Happy Death Day is available to rent on Amazon, Apple, and Vudu.

Ready or Not

A woman in a wedding dress holds a sign that says “hide and seek”

Image: Searchlight Pictures

Samara Weaving (Three Billboards Outside Ebbing, Missouri) stars in Ready or Not as Grace, a newlywed bride who finds herself in the middle of deadly game of hide and seek orchestrated by her in-laws. Forced to hide in the labyrinthine corridors and secret passageways of the family’s mansion, Grace thwarting repeated attempts on her life while searching for a means of escape, ultimately transforming into a ruthless survivor who turns the tables on her would-be hunters. Weaving is phenomenal here with a performance worthy of the title of ‘Scream Queen’. Considering that directors Matt Bettinelli-Olpin and Tyler Gillett are helming the fifth Scream film in the wake of Wes Craven’s passing in 2015, it only seems right to watch Ready or Not in the lead up to this new installment. —TE

Ready or Not is available to rent on Amazon, Apple, and Vudu.

The Return of the Living Dead

An shambling zombie from The Return of the Living Dead (1985)

Image: Shout Factory

At once a spiritual sequel and satire of 1968’s Night of the Living Dead, Dan O’Bannon’s Return of the Living Dead injected new life (pun-intended) into the zombie horror genre, introducing the idea of the brain-devouring undead capable of sprinting after their prey while sprinkling in generous amounts of slapstick humor, punk aesthetics, and leering nudity. The film follows a bumbling warehouse worker and his assistant who accidentally unleash a deadly biochemical gas capable of re-animating the dead. Throw in a motley crew of delinquent teenagers, impressive special effects, and a rockin’ soundtrack, and you’ve got horror comedy more than worthy of its cult status. —TE

The Return of the Living Dead is streaming on HBO Max.

Scream

drew barrymore as casey screams into the window when she catches ghostface’s reflection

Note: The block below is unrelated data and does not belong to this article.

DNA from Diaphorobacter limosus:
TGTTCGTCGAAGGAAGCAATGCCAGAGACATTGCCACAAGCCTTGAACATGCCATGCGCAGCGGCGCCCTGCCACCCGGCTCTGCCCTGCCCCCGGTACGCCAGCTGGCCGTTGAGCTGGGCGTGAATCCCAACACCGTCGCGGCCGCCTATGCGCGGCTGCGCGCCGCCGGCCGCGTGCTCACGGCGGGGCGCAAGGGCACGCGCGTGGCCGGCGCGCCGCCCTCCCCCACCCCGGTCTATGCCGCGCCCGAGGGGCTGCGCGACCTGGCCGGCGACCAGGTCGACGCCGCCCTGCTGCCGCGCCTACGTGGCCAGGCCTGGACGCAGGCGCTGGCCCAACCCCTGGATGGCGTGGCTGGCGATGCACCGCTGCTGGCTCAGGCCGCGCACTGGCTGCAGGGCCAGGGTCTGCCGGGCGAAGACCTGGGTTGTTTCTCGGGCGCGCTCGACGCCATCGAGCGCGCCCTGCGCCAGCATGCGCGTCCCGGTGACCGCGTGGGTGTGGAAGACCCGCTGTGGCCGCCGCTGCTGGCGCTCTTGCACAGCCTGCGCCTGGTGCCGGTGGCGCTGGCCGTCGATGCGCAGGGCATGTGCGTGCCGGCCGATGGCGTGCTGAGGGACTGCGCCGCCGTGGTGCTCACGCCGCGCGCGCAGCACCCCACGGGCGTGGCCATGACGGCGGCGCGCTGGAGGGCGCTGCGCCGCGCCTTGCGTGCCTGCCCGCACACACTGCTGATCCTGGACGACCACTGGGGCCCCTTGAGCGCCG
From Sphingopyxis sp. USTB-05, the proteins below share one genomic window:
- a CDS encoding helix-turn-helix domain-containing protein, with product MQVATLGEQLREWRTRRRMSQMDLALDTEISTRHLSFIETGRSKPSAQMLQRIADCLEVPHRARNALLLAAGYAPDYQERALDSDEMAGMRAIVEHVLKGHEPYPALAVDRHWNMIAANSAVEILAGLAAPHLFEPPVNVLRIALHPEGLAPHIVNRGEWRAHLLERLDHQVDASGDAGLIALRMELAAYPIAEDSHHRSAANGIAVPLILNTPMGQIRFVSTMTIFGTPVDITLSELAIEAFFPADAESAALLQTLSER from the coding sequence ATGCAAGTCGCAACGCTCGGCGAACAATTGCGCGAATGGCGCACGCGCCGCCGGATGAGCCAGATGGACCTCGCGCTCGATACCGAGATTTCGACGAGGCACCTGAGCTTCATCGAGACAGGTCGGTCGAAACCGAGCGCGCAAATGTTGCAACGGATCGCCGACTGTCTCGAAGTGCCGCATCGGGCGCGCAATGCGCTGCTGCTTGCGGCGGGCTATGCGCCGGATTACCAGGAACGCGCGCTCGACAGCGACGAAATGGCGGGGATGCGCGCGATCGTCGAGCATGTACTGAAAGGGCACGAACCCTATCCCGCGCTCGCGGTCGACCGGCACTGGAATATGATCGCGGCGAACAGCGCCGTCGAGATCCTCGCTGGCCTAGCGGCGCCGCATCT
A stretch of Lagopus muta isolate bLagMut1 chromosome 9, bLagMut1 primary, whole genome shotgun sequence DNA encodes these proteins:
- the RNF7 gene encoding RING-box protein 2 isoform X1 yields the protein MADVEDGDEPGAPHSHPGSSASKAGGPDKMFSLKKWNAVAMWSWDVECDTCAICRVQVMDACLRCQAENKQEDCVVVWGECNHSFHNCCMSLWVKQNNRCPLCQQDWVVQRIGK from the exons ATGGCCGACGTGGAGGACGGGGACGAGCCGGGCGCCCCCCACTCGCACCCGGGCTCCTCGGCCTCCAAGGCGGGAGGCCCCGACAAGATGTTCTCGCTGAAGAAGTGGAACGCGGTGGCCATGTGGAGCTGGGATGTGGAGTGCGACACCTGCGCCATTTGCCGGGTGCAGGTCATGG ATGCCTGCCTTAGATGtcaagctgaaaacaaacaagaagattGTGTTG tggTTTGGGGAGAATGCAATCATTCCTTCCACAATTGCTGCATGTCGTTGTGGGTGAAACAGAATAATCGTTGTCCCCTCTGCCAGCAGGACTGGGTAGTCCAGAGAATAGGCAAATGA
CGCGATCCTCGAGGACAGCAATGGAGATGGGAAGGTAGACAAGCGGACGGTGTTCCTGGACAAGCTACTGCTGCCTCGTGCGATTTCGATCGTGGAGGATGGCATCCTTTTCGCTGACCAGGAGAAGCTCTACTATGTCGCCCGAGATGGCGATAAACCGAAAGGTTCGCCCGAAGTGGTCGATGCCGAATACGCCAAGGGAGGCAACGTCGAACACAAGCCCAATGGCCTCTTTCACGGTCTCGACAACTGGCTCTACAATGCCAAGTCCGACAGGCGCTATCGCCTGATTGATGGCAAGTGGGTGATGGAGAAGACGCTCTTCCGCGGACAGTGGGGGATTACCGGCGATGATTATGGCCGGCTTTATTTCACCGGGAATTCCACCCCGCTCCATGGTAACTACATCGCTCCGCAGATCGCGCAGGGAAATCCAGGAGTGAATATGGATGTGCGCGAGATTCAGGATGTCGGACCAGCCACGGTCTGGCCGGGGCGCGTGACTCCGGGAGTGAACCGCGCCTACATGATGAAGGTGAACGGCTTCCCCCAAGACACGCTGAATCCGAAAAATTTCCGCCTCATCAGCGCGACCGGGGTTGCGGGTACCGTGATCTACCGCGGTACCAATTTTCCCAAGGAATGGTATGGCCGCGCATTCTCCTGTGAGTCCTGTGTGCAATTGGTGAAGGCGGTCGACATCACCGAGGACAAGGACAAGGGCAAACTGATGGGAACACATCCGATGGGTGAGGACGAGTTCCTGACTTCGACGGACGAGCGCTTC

Photo: Dimension Films

How better to prepare for 2022’s Scream than to return to the beginning? Wes Craven’s meta-horror original is widely acknowledged for having revitalized the flagging slasher genre when it first slashed across screens in 1996, borrowing from the psychological horror of the 1970s and onward to create a film that interrogate the well-worn tropes of horror films while simultaneously carving a new path forward. Sidney Prescott and co.’s decades-long battle against a swath of copycat Ghostface killers wouldn’t have existed were it not for the immense success of the original, so it only makes sense to pay respects to the original before watching the series’ fifth entry. —TE

Scream is available to stream on Peacock.

Tucker and Dale Vs Evil

Tyler Labine and Alan Tudyk as Tucker and Dale in Tucker & Dale vs Evil

Image: Magnolia Home Entertainment

Alan Tudyk and Tyler Labine star in Eli Craig’s Tucker and Dale vs. Evil as the eponymous Tucker and Dale, two affable hillbillies who find themselves in a whole mess of trouble after crossing paths with a group of skittish college trainees out camping in the woods. A twist on horror classics like The Hills Have Eyes and Evil Dead, the strength of Craig’s film is in how it subverts the expectations of genre tropes to maximum comedic effect, transforming what on its face would be a horror scenario into a comedy of failed communication on par with that of a Looney Toons skit, albeit with way more gore. —TE

Tucker and Dale Vs Evil is offered to stream on Kanopy with a library card.

Jobber Wiki author Frank Long contributed to this report.